Readmission ratesBMJ 2013; 347 doi: https://doi.org/10.1136/bmj.f7478 (Published 16 December 2013) Cite this as: BMJ 2013;347:f7478
- Joseph P Drozda Jr, director of outcomes research
The US Centers for Medicare and Medicaid Services initiated public reporting of 30 day readmission rates for patients with acute myocardial infarction, pneumonia, and heart failure in 2009,1 and financial penalties began to be imposed on underperforming hospitals in 2012. Since then hospitals and health services researchers have been searching for ways to reduce hospital readmissions while trying to understand the causes and importance of readmissions. The ultimate objective is to improve care, but the path to that goal is not clear. Two linked studies help point us in the right direction.2 3
The literature on readmission rates has three general themes. The first consists of challenges to the suitability of readmission rates as quality measures,4 including their potential to decrease access to care,5 and a vexing concern regarding a possible inverse correlation between 30 day readmission for heart failure and mortality rates.6 7 The second includes studies of various interventions to reduce readmission rates,8 such as risk prediction tools.9 Studies of these efforts report mixed results, and comprehensive programs seem to be more effective than focused interventions.8 10 The two linked studies contribute to the third theme—investigations into the drivers of readmissions.
Dharmarajan and colleagues (doi:10.1136/bmj.f6571) analyzed the inpatient claims of all US beneficiaries of Medicare readmitted within 30 days of an index hospital admission for heart failure, myocardial infarction, or pneumonia during 2007 to 2009. They found that high performing hospitals (those with lowest readmission rates) had fewer readmissions across all three diagnoses.
Donze and colleagues (doi:10.1136/bmj.f7171) analyzed data from 10 731 patients discharged from a single US hospital during 2009 to 2010, 2398 of whom were readmitted within 30 days to one of four hospitals within the same network. They determined that five of the most common primary readmission diagnoses were related to one of seven comorbidities. Furthermore, in patients readmitted with a diagnosis related to a comorbidity, most had a different primary diagnosis at the time of their index admission. In other words, the patient’s comorbidities are as likely to be the cause of readmission as the principal diagnosis at the time of the first admission.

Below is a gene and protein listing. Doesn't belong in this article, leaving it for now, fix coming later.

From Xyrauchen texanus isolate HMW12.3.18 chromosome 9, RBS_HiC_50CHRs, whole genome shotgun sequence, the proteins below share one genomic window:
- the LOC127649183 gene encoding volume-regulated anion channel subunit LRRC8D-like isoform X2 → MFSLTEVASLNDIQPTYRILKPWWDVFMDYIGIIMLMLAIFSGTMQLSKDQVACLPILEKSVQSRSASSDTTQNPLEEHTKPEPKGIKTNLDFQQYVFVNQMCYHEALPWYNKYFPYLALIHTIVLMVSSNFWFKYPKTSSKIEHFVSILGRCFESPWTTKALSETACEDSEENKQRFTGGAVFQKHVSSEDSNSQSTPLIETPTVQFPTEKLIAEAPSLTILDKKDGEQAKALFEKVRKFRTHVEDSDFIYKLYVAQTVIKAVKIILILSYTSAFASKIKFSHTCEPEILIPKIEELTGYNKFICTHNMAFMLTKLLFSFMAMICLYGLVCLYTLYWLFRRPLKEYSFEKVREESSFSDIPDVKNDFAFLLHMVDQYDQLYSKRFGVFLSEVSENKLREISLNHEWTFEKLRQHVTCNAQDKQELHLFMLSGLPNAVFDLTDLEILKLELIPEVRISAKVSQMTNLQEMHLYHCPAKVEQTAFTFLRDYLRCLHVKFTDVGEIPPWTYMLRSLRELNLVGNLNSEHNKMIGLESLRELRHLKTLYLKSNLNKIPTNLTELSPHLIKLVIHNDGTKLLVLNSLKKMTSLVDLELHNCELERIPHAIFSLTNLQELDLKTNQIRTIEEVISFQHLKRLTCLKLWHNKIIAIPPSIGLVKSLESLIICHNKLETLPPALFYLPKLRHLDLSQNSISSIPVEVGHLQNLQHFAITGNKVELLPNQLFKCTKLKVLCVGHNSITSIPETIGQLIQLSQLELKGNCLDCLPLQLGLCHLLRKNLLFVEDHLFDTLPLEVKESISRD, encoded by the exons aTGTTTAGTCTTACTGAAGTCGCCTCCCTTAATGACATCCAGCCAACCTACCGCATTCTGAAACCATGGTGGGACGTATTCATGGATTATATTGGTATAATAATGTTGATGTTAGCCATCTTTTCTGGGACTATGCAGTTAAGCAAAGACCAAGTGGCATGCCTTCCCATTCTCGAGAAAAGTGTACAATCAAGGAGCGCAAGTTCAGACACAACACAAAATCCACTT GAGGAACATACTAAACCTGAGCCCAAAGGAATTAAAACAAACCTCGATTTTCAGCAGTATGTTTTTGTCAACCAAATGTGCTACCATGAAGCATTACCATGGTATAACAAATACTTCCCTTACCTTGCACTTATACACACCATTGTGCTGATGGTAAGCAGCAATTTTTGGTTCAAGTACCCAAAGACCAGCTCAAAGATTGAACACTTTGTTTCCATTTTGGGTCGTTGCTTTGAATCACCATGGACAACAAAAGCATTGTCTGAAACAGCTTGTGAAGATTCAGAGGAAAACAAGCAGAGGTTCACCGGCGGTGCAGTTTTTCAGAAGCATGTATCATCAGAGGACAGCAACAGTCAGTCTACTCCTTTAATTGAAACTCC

What lessons can we learn from the observations in these two studies? The first confirms the findings of others: patients are readmitted and not diagnoses.11 Interventions to reduce readmissions that focus solely on the principal diagnosis at the time of the index admission are unlikely to achieve optimal results.
The second lesson is similar and is equally intuitive: hospitals that are good at reducing readmissions for one diagnosis are good at reducing readmissions for all diagnoses. There is apparently something in the way these institutions provide care that is not disease specific and that results in favorable outcomes across conditions. This finding is reminiscent of a qualitative study by Curry and colleagues,12 which found that hospitals with low 30 day mortality rates after myocardial infarction were differentiated from poorly performing hospitals by an organizational culture that supported efforts to improve care across the hospital and not by specific interventions. It is therefore possible that excellent performance on 30 day readmission rates could also be driven by organizational characteristics.